Seven Art Trek artisans appear at Thompson’s Garden Gallery
Published 9:13 am Thursday, April 25, 2013
This weekend as you plot your tours to Art Trek galleries and open studios of area artists and craftsmen,
be sure to visit the new gallery in town —Thompson’s Garden Gallery at 83 Palmer Street. It’s very accessible — behind Stott’s Ford and around the corner from Skyuka Fine Art and Green River galleries on Trade Street. Too, Tryon Painters & Sculptors on Maple Street is less than a block away.
The Garden Gallery represents more than 30 artisans. During Art Trek, however, the gallery will feature special exhibits and demonstrations by Matt Cable (mixed media), Becky Collins (encaustic), Joe Cooper (coppersmithing), Grace Lertora (painting and collage), Patricia Roshaven (painting and photography) and Mara and Ford Smith (writing and photography).
Over the Art Trek weekend, these artisans will be giving demonstrations and talks. On Saturday, Lertora will work on a collage and answer questions. Matt Cable will talk about how he integrates various techniques (painting, drawing, mapping, writing and photography) into original works on canvas and salvaged materials. Throughout the day, gallery manager Becky Collins will give encaustic demonstrations and speak about the process. On Saturday morning, Joe Cooper will appear and show how he works with copper. Saturday afternoon, Patricia Roshaven will talk about her photography and how it influences her paintings.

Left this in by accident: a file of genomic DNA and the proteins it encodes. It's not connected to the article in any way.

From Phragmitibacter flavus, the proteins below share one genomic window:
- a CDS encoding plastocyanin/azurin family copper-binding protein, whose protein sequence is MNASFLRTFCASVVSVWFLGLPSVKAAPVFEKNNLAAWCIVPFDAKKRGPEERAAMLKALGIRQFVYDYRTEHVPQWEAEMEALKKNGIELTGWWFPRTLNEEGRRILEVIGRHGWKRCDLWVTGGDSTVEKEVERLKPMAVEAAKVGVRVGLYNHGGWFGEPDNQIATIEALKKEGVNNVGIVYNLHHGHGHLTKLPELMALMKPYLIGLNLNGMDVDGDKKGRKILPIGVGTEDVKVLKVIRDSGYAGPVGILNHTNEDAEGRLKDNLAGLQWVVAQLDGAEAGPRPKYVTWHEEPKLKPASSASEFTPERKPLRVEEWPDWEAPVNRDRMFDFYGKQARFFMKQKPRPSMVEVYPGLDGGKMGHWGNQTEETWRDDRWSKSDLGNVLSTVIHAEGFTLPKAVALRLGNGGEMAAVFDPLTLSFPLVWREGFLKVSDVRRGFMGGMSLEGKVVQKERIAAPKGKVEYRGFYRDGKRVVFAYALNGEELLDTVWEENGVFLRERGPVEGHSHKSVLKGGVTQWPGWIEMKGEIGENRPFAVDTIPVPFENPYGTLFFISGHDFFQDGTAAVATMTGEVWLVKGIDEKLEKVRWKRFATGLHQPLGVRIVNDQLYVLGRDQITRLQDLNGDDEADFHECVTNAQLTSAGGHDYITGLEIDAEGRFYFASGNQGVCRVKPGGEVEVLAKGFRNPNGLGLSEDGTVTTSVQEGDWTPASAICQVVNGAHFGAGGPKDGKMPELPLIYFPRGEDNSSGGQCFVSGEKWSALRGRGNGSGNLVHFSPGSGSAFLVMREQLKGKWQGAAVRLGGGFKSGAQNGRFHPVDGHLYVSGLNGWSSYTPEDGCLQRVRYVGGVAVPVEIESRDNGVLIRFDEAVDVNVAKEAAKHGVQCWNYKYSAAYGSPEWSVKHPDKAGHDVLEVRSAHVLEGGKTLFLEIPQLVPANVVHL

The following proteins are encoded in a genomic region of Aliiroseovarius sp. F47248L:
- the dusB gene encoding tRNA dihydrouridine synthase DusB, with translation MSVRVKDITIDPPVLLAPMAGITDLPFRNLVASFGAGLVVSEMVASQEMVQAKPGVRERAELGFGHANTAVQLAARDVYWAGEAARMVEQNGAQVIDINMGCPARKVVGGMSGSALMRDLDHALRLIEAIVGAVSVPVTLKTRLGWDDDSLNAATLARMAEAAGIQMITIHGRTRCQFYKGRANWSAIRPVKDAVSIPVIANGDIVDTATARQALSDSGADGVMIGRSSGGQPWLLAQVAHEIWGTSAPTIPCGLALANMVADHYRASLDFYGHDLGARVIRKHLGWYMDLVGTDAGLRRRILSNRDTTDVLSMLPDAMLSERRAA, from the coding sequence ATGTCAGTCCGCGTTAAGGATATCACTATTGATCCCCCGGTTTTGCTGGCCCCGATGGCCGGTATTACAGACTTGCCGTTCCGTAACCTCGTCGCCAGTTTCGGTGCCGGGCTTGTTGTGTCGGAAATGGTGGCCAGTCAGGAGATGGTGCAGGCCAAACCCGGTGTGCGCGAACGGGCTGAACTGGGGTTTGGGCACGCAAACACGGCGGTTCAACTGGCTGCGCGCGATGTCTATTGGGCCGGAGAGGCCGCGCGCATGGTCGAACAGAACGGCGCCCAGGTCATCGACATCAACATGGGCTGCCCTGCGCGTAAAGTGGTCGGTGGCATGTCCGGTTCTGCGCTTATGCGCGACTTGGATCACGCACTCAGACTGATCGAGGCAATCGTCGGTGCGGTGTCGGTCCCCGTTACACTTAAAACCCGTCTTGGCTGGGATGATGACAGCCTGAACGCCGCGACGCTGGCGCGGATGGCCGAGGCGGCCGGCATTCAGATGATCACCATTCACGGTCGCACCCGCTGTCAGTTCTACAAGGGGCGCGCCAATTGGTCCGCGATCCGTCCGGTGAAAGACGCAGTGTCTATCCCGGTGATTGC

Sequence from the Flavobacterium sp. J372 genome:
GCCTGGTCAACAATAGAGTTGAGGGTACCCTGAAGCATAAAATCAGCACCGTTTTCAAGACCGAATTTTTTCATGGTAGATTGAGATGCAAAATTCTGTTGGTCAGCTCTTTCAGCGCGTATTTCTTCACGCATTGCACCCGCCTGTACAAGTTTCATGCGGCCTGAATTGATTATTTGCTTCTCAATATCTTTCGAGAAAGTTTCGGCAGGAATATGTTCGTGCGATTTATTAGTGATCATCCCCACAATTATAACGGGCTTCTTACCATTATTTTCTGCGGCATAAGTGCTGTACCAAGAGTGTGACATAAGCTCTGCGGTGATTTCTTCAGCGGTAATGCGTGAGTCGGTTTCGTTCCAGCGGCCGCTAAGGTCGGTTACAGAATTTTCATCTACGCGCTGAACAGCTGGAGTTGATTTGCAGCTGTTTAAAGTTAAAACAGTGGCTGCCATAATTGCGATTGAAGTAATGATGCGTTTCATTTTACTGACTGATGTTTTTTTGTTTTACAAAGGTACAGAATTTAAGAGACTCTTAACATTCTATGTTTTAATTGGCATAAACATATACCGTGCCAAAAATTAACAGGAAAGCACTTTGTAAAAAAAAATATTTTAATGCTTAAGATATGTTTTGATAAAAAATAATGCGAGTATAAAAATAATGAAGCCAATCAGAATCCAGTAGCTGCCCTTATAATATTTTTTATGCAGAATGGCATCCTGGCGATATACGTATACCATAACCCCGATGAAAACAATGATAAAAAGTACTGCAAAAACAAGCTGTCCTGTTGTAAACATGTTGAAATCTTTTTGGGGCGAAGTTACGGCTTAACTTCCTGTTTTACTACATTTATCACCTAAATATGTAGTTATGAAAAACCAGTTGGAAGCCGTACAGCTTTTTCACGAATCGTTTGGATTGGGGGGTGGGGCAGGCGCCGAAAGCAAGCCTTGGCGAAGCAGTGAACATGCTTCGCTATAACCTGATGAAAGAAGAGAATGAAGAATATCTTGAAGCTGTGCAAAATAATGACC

On Sunday afternoon, Cable and Collins will continue demonstrating mixed media and encaustic techniques. Ford Smith will answer questions about digital photography, the process of printing with archival inks on archival papers – including how to tone-map your printer for realistic images. In addition, Mara Smith will be on hand with copies of their published books.
To give you an idea of what you’ll be seeing and learning, each Art Trek artisan at the Garden Gallery has described his or her work. Mixed-media artist Matt Cable focuses on contemporary reflections of nature. He said he feels, “Art should be accessible affordable, and appreciated. My artistic process remains organic. Without the experience of creating one work, the next work may not come into existence.”